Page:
Katie: Oh, so many more directions I want to go with this based on that answer. The first thing you touched a little bit on ADD and ADHD, which is another whole area that I feel like I’ve questioned and I don’t really buy the answer that those things are static either. And I don’t buy the idea that medication is the best or only option for those things.

But I would love to hear more about how Vision Therapy relates to those, because I know this is a growing segment of the, especially childhood population and that this is top of mind for many parents. So can you kind of delve into how Vision Therapy might relate to ADD and ADHD and how parents can use that to help their kids who might be experiencing those?

Bryce: Absolutely. So as we all know, there’s not a blood test that we can take that says, oh yes, you or your child has ADD or ADHD. And so often those labels are. are slapped on behaviors when in fact, we’ve not even looked at the root cause of the behaviors. It’s estimated that over 80% of what a child learns in the classroom comes from the visual processing of information. And sadly, one in ten kids has a vision problem significant enough to impact learning. So like we spoke about previously, when a child hasn’t developed visually the foundation to support what’s being asked of them in the classroom, very often their behaviors mimic a child who’s squirmy, who’s not paying attention, who would love to be read to, but really avoiding any reading on their own. And not having the tools in place to be able to support those demands.

And unfortunately with an ADD or ADHD diagnosis, so often it’s based off of symptoms and a lot of the symptoms for developmental visual delays are completely parallel with the symptoms of ADD or ADHD. And I’m a big believer that ADD, ADHD, Dyslexia, and many other learning differences are incomplete diagnoses unless functional vision problems are ruled out first. And the only way to know that is obviously test and know what to look for.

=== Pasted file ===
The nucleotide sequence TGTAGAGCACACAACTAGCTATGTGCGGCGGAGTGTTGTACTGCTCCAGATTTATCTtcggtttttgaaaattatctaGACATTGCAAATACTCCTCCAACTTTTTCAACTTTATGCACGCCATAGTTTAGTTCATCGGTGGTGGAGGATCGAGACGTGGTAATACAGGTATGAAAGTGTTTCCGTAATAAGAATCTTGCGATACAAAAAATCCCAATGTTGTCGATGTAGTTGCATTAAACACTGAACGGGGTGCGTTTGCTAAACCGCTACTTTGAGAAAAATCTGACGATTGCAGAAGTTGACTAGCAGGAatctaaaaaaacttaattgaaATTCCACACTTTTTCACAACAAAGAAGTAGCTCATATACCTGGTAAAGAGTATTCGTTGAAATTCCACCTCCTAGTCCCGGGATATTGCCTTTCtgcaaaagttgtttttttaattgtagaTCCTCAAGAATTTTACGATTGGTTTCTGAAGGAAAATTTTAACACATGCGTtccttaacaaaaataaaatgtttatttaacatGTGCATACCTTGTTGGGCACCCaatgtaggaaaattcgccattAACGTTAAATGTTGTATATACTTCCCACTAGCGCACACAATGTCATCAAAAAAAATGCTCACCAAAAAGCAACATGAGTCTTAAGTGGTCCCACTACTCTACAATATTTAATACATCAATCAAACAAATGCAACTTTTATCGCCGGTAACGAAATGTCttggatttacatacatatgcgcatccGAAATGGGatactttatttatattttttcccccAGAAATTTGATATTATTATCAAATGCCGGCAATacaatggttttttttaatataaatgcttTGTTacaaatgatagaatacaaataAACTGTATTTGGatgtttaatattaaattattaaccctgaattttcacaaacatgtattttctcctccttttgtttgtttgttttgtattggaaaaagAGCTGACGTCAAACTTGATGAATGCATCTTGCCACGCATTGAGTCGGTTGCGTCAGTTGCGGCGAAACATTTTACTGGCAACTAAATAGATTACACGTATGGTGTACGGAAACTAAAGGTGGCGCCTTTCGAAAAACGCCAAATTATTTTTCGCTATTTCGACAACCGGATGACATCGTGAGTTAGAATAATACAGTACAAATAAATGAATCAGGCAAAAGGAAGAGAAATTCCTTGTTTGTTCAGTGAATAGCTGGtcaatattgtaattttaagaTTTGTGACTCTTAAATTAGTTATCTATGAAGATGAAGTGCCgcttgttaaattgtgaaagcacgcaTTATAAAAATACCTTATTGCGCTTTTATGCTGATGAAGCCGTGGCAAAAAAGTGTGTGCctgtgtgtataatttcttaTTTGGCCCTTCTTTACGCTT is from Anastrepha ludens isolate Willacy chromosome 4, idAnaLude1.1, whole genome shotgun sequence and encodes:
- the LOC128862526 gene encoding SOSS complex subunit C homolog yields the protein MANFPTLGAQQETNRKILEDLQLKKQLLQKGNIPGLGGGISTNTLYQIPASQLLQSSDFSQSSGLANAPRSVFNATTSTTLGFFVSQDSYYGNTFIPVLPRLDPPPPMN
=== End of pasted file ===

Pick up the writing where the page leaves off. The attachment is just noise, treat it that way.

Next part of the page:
But then, there’s many people who have a biochemical imbalance in their brain as well as visual deficiencies. And so from a vision standpoint, this is all treatable, this is all improvable. And so I always argue if we’ve identified other holes in terms of somebody’s ability to achieve at their potential, absolutely let’s fill those holes first to avoid any medication or invasive treatment when we can.

And as you know better than most doctors as well, nutrition and supplements and lifestyle have a huge, huge impact on our overall functioning, but specifically how our brain is functioning. And so often with ADD, ADHD, even Dyslexia, there can be a dramatic improvement and even an elimination of those symptoms if we have the low-hanging fruit addressed and we can talk about two quick tests that everybody can do here just to recognize whether they would suspect a vision problem with their child.

Katie: Yeah, let’s do that.

Bryce: It’s usually better if we do it with another person. So pretend like I’m talking to you and you’re doing this to your child. I want you to hold a pen or pencil up at about a foot to inches away from your child. and slowly move the pencil side to side. And you just want to ask your child to look at the finger or look at the pencil and watch it as it moves around. We should see smooth tracking of our eye movements beyond age seven or seven and a half. We should see the dissociation of eye from head movements, meaning we shouldn’t see your child moving all around. They should be able to use their eyes and separate it from their heads as they’re following something.

A lot of times you’re going to see your child overshooting or undershooting or looking away, or there’s a delay in terms of how they’re initiating that eye movement. That’s looking at the ocular motor system or the tracking system. If you’re noticing any of that, I can almost guarantee your child is skipping words or skipping lines or losing their place with reading.